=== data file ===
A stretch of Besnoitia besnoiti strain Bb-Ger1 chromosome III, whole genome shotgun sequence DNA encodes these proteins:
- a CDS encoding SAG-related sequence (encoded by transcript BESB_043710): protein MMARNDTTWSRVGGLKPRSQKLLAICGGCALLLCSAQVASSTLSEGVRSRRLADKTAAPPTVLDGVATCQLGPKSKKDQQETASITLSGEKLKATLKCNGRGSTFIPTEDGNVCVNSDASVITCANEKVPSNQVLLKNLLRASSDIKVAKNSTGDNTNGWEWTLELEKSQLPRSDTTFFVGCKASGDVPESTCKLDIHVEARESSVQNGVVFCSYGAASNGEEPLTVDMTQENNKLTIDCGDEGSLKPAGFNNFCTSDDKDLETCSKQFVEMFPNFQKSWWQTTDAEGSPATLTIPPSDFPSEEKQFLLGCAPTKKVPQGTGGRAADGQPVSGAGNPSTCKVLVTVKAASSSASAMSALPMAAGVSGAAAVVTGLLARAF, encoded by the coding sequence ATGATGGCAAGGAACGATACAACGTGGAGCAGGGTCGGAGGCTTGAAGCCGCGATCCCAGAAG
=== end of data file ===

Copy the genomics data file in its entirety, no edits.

A stretch of Besnoitia besnoiti strain Bb-Ger1 chromosome III, whole genome shotgun sequence DNA encodes these proteins:
- a CDS encoding SAG-related sequence (encoded by transcript BESB_043710): protein MMARNDTTWSRVGGLKPRSQKLLAICGGCALLLCSAQVASSTLSEGVRSRRLADKTAAPPTVLDGVATCQLGPKSKKDQQETASITLSGEKLKATLKCNGRGSTFIPTEDGNVCVNSDASVITCANEKVPSNQVLLKNLLRASSDIKVAKNSTGDNTNGWEWTLELEKSQLPRSDTTFFVGCKASGDVPESTCKLDIHVEARESSVQNGVVFCSYGAASNGEEPLTVDMTQENNKLTIDCGDEGSLKPAGFNNFCTSDDKDLETCSKQFVEMFPNFQKSWWQTTDAEGSPATLTIPPSDFPSEEKQFLLGCAPTKKVPQGTGGRAADGQPVSGAGNPSTCKVLVTVKAASSSASAMSALPMAAGVSGAAAVVTGLLARAF, encoded by the coding sequence ATGATGGCAAGGAACGATACAACGTGGAGCAGGGTCGGAGGCTTGAAGCCGCGATCCCAGAAG